In the beginning were the leaves,
and the leaves were fragile and beautiful,
and the leaves were on the tree.
The beauty and the fragility was life –
scarlet and golden,
and apples were with the leaves
and harvest and hope.
And there were saints to remember
and all souls – saintly and not so saintly,
and candles in pumpkins
lit for all their spirits.
And there were children begging
from door to door
with sheets on their heads.
Children were not the Word,
but we heard it from their lips.
And we came to Thanksgiving
but we couldn’t understand it –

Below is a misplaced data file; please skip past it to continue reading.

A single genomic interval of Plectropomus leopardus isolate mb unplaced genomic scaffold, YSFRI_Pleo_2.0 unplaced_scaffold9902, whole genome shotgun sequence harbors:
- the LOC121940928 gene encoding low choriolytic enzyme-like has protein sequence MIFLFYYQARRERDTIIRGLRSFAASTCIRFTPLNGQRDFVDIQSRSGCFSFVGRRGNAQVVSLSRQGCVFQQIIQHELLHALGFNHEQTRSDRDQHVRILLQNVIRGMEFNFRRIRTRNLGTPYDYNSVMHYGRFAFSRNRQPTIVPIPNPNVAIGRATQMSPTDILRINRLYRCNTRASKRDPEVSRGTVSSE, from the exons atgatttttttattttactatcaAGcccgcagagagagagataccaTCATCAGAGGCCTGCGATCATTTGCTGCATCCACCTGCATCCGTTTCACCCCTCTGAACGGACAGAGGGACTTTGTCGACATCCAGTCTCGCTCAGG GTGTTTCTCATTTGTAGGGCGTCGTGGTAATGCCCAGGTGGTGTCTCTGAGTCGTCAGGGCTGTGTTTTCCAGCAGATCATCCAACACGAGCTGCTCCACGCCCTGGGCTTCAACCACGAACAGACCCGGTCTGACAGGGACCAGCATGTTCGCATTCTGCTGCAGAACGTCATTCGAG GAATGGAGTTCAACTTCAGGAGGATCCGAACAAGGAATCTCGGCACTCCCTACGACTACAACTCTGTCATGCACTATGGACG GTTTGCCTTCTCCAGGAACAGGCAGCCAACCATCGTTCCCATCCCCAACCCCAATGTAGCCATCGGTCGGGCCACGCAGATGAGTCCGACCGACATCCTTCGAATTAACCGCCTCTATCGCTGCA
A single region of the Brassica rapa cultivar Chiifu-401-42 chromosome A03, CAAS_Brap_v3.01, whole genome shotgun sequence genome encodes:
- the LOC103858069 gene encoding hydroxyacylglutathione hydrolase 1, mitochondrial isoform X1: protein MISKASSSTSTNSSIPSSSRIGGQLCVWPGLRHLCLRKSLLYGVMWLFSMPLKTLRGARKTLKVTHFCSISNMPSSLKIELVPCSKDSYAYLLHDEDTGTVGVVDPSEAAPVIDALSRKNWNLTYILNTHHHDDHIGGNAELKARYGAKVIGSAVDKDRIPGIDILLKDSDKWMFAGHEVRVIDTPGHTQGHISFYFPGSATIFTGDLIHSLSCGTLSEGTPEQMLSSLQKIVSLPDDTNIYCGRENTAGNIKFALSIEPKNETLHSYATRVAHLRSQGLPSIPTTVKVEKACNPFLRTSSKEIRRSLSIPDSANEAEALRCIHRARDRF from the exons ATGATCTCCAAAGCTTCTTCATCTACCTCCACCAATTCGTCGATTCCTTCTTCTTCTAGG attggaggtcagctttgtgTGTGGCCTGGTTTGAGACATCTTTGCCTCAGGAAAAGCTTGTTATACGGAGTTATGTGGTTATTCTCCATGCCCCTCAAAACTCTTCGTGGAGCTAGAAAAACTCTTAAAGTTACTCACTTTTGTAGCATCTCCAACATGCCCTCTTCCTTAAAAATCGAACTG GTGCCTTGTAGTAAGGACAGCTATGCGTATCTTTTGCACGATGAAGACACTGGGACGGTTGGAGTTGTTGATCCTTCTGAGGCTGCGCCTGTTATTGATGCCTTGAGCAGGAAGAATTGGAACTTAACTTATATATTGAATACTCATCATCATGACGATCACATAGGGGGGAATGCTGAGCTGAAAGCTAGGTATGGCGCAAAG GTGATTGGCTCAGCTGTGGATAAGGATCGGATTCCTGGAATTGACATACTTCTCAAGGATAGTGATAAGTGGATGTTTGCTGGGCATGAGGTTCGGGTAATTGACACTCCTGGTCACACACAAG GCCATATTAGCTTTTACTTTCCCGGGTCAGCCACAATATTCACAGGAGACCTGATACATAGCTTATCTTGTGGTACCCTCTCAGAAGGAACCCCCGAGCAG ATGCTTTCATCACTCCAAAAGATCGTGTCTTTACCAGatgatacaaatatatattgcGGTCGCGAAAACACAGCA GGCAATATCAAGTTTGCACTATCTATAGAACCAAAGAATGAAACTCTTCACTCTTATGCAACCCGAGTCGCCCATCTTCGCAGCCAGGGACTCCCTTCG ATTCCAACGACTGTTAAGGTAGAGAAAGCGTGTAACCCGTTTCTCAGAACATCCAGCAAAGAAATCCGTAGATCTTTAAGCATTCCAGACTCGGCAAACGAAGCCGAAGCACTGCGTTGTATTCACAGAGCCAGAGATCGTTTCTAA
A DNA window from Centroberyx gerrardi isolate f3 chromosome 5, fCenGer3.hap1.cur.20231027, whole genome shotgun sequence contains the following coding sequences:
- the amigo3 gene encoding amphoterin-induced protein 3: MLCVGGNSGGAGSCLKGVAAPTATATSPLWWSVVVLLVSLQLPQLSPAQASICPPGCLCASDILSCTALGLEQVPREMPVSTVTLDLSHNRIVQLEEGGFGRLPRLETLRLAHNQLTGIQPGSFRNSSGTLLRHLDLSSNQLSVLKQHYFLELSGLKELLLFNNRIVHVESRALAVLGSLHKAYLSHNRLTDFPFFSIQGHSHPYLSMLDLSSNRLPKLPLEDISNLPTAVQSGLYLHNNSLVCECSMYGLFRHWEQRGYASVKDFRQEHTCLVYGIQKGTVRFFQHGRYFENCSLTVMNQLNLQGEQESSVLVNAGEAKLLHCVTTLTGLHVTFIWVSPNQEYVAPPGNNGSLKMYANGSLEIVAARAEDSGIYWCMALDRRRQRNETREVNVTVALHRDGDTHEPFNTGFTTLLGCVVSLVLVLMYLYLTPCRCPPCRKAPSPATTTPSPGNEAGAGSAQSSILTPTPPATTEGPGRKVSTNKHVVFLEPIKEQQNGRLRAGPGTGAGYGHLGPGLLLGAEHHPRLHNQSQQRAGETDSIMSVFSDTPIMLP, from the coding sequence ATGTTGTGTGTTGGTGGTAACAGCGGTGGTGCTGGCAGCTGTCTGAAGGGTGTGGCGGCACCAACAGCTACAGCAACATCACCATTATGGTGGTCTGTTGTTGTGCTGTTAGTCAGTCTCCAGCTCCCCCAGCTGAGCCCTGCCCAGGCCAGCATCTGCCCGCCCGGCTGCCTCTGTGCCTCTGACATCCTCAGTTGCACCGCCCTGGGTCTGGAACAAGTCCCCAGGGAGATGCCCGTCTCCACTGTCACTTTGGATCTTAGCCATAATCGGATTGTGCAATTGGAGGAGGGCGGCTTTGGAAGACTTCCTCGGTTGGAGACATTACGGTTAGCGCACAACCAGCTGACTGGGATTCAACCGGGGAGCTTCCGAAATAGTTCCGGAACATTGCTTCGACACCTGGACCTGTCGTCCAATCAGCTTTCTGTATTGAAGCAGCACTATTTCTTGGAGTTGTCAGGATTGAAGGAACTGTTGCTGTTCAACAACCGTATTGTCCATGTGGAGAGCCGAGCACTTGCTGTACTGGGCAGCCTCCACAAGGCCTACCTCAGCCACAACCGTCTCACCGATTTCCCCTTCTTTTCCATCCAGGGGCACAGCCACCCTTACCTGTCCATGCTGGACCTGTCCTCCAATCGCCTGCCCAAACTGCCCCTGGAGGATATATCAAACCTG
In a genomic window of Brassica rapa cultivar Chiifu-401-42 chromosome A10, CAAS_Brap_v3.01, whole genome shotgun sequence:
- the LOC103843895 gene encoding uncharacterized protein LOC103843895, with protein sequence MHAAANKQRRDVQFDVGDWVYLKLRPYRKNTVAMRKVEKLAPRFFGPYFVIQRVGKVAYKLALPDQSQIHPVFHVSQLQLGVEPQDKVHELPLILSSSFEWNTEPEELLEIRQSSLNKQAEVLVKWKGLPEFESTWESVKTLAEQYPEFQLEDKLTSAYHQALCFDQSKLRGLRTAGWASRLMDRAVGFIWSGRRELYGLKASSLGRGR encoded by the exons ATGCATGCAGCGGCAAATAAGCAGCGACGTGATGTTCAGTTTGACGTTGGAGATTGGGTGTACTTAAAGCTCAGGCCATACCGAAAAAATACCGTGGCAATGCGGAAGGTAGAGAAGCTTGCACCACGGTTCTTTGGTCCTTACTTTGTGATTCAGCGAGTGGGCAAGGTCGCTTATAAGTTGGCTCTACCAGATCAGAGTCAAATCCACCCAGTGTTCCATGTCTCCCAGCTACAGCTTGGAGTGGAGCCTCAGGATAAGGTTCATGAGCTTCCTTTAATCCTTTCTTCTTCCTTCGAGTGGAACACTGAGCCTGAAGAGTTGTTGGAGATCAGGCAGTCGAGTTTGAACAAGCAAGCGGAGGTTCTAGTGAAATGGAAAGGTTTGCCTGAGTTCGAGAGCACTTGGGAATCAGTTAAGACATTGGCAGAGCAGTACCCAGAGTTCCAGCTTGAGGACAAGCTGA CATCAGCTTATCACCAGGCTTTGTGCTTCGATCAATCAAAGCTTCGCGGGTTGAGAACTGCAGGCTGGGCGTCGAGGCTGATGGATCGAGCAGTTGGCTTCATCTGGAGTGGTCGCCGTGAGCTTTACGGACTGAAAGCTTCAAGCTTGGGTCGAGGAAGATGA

not living water, bread of life, vine,
not foot washing, many rooms,
not even needing to let go.
The leaves fell from the tree
and we did not look up
into dark branches silhouetting truth
against November sunset.
But we be-leaved in our stubborn
raking up, lonely way
that something would be born –
not of blood nor of human will,
nor even of Advent season,
but of God.
And the Word became flesh,
full of grace, fragile
and beautiful and hanging on a tree.
Image Mari Helin, www.unsplash.com